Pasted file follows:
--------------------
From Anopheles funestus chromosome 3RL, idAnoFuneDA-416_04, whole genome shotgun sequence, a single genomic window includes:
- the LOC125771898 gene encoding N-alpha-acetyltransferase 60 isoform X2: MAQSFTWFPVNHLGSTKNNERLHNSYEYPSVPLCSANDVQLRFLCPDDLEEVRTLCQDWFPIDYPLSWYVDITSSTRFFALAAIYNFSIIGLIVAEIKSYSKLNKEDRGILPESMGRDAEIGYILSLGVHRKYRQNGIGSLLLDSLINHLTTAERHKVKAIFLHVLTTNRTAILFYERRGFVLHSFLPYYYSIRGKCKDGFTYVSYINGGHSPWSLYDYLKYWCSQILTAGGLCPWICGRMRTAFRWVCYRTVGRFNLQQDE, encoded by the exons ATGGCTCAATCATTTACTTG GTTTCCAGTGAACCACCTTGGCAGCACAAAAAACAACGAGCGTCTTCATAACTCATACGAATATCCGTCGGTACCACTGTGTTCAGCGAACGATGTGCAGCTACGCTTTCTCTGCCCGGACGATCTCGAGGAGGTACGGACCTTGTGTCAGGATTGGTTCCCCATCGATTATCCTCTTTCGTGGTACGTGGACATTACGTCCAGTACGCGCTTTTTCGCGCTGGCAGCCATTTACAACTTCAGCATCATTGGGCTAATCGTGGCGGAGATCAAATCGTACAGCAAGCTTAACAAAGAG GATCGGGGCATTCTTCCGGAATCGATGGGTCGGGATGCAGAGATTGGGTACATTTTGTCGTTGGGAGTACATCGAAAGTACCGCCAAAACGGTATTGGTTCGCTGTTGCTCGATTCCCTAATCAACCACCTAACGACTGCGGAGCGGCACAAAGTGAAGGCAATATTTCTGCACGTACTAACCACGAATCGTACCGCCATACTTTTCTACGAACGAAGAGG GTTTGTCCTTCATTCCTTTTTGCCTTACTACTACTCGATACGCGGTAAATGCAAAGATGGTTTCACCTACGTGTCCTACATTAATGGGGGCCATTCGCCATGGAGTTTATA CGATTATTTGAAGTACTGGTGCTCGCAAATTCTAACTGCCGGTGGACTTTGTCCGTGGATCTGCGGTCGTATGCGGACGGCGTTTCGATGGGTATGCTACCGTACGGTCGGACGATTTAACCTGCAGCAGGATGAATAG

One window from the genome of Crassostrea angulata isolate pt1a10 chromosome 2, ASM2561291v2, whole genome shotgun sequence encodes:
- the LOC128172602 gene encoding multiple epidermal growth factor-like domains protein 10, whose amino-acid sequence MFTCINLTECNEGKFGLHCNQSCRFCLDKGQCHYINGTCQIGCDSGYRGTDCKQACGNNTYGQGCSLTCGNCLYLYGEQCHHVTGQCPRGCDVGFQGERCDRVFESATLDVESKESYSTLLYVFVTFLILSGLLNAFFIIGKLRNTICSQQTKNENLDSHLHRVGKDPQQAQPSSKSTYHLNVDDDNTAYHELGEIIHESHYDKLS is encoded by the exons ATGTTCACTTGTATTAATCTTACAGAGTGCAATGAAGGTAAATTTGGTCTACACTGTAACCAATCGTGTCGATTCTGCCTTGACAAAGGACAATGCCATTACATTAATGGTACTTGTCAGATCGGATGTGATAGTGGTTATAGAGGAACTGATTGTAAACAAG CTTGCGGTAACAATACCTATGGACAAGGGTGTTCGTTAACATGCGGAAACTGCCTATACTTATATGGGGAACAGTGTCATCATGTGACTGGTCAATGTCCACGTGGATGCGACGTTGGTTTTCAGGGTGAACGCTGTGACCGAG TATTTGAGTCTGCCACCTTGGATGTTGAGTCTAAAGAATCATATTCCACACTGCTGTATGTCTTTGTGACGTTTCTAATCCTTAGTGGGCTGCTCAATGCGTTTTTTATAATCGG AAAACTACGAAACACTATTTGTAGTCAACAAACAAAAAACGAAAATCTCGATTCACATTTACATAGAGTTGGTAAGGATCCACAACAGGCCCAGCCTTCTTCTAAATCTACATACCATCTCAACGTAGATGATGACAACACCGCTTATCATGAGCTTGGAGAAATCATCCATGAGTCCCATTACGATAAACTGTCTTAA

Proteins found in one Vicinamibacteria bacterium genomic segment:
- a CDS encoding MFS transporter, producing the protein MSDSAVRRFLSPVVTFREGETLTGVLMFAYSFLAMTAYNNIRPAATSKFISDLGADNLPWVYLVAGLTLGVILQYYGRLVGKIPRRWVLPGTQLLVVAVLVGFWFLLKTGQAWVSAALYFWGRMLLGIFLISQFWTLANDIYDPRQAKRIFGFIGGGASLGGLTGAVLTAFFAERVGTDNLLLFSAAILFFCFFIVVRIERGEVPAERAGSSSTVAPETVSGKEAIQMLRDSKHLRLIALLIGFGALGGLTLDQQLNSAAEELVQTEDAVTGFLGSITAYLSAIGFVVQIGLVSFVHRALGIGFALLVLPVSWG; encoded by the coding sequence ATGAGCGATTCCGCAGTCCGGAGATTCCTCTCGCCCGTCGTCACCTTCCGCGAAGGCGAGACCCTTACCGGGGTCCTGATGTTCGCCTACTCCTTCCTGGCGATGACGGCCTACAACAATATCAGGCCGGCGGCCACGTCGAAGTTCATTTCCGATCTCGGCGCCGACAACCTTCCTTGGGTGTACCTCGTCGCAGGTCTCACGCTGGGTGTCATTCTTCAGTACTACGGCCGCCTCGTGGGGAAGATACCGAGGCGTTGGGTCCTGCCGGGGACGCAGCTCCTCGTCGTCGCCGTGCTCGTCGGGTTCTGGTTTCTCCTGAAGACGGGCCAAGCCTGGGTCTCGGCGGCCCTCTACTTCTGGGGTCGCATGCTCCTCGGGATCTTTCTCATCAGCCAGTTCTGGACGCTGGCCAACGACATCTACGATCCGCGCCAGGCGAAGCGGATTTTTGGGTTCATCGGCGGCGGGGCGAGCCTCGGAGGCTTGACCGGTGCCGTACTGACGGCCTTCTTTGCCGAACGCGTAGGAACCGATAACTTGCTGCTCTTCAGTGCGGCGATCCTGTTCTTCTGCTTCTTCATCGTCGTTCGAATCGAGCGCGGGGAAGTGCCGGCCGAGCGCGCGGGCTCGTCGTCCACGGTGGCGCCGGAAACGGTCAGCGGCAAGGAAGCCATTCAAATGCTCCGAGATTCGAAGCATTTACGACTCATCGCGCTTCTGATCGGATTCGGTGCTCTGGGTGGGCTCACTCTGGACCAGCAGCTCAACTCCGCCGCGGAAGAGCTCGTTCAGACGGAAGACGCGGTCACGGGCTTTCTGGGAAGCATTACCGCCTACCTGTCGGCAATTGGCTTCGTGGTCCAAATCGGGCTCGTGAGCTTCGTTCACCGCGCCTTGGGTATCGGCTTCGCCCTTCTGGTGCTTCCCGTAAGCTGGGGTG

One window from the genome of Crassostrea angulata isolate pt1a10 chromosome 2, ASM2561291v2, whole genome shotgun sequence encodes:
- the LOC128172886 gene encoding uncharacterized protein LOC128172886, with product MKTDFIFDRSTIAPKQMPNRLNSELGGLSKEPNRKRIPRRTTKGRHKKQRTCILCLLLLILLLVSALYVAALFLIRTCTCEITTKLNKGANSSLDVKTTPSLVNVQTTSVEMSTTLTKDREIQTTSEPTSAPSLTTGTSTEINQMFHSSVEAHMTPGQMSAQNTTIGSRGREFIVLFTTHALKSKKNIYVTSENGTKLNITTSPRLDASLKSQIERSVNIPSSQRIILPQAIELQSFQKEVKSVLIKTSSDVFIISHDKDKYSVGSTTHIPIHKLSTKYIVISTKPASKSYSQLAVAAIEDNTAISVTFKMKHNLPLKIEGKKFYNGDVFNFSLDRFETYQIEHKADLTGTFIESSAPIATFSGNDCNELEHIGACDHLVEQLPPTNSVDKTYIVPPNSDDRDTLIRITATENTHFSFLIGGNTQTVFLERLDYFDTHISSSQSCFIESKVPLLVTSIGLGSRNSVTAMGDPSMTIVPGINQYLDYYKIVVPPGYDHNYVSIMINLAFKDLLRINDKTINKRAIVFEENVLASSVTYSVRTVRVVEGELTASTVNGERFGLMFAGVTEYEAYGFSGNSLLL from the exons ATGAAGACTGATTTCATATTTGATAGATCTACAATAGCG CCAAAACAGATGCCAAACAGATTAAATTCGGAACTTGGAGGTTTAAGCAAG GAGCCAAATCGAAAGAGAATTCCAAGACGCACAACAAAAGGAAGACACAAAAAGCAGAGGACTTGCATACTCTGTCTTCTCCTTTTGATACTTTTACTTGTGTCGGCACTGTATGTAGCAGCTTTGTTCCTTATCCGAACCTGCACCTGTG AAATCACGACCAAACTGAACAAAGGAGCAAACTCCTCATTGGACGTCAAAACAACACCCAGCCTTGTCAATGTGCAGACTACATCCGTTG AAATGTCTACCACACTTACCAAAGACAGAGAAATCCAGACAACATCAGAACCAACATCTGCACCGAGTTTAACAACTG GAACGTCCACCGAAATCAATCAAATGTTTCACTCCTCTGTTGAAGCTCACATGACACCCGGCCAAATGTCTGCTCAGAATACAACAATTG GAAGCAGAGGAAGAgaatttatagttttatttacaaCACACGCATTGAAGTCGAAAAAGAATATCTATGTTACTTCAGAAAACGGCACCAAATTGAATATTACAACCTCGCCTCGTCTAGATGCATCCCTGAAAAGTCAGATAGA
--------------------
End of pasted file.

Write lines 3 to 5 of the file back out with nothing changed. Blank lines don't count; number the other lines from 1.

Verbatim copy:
One window from the genome of Crassostrea angulata isolate pt1a10 chromosome 2, ASM2561291v2, whole genome shotgun sequence encodes:
- the LOC128172602 gene encoding multiple epidermal growth factor-like domains protein 10, whose amino-acid sequence MFTCINLTECNEGKFGLHCNQSCRFCLDKGQCHYINGTCQIGCDSGYRGTDCKQACGNNTYGQGCSLTCGNCLYLYGEQCHHVTGQCPRGCDVGFQGERCDRVFESATLDVESKESYSTLLYVFVTFLILSGLLNAFFIIGKLRNTICSQQTKNENLDSHLHRVGKDPQQAQPSSKSTYHLNVDDDNTAYHELGEIIHESHYDKLS is encoded by the exons ATGTTCACTTGTATTAATCTTACAGAGTGCAATGAAGGTAAATTTGGTCTACACTGTAACCAATCGTGTCGATTCTGCCTTGACAAAGGACAATGCCATTACATTAATGGTACTTGTCAGATCGGATGTGATAGTGGTTATAGAGGAACTGATTGTAAACAAG CTTGCGGTAACAATACCTATGGACAAGGGTGTTCGTTAACATGCGGAAACTGCCTATACTTATATGGGGAACAGTGTCATCATGTGACTGGTCAATGTCCACGTGGATGCGACGTTGGTTTTCAGGGTGAACGCTGTGACCGAG TATTTGAGTCTGCCACCTTGGATGTTGAGTCTAAAGAATCATATTCCACACTGCTGTATGTCTTTGTGACGTTTCTAATCCTTAGTGGGCTGCTCAATGCGTTTTTTATAATCGG AAAACTACGAAACACTATTTGTAGTCAACAAACAAAAAACGAAAATCTCGATTCACATTTACATAGAGTTGGTAAGGATCCACAACAGGCCCAGCCTTCTTCTAAATCTACATACCATCTCAACGTAGATGATGACAACACCGCTTATCATGAGCTTGGAGAAATCATCCATGAGTCCCATTACGATAAACTGTCTTAA

Proteins found in one Vicinamibacteria bacterium genomic segment: